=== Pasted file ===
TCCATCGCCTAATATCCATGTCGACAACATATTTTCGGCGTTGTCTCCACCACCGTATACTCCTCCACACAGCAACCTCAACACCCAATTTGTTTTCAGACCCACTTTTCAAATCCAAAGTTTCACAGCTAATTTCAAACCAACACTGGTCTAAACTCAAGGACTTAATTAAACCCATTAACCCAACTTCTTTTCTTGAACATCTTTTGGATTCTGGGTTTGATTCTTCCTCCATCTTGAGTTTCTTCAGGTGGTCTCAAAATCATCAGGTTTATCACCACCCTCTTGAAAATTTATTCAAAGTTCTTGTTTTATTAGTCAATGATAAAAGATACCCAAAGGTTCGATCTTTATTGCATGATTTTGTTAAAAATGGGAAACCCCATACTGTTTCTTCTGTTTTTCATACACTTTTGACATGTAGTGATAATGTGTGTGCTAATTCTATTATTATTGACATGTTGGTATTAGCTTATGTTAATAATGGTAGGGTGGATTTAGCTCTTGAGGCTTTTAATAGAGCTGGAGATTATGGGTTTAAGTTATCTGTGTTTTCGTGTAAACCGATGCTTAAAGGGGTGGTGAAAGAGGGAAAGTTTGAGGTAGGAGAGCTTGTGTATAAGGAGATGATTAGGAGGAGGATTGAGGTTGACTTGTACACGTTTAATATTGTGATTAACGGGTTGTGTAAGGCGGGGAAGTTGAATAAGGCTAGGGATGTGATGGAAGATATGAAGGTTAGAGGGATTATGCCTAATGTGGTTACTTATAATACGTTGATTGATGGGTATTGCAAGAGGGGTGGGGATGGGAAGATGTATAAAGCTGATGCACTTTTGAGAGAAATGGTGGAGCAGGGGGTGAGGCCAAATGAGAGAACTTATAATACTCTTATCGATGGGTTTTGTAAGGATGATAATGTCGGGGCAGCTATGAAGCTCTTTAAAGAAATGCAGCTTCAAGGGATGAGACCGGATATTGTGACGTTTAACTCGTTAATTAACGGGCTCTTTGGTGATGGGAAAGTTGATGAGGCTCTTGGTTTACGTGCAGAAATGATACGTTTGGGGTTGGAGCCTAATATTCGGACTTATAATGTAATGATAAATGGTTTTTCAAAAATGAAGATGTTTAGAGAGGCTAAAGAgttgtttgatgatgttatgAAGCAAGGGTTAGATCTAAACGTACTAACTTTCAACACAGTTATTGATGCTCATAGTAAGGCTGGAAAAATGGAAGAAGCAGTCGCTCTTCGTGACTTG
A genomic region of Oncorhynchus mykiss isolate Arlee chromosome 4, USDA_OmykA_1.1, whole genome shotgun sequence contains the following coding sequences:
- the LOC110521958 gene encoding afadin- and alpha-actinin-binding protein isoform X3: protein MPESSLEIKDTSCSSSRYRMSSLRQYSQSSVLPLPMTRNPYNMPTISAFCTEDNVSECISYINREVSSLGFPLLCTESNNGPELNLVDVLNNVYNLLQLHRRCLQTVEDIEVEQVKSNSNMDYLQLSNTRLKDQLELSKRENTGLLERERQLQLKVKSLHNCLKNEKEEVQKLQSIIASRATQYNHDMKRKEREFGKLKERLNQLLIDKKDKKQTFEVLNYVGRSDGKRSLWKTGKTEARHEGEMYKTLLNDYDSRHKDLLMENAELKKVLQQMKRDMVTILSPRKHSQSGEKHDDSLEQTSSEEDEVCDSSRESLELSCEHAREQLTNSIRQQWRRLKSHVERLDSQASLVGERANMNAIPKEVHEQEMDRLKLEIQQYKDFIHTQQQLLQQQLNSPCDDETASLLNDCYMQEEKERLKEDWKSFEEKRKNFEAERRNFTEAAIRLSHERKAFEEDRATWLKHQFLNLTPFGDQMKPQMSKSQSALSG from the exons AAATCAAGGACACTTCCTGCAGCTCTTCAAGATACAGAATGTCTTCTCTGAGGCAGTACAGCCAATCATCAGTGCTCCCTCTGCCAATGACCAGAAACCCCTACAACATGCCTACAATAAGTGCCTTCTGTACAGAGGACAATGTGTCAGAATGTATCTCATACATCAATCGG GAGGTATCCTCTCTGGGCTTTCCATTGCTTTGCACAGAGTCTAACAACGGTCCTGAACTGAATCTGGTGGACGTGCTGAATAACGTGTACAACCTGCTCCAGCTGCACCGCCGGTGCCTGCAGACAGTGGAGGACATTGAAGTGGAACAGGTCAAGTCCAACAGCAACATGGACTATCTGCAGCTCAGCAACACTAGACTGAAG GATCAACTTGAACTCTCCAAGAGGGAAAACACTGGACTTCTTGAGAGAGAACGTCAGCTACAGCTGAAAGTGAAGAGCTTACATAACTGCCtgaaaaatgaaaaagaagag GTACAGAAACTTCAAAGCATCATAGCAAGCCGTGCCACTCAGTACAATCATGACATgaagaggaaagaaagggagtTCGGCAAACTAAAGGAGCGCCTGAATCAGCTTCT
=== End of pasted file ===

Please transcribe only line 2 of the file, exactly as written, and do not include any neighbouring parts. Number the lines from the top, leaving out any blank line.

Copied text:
A genomic region of Oncorhynchus mykiss isolate Arlee chromosome 4, USDA_OmykA_1.1, whole genome shotgun sequence contains the following coding sequences: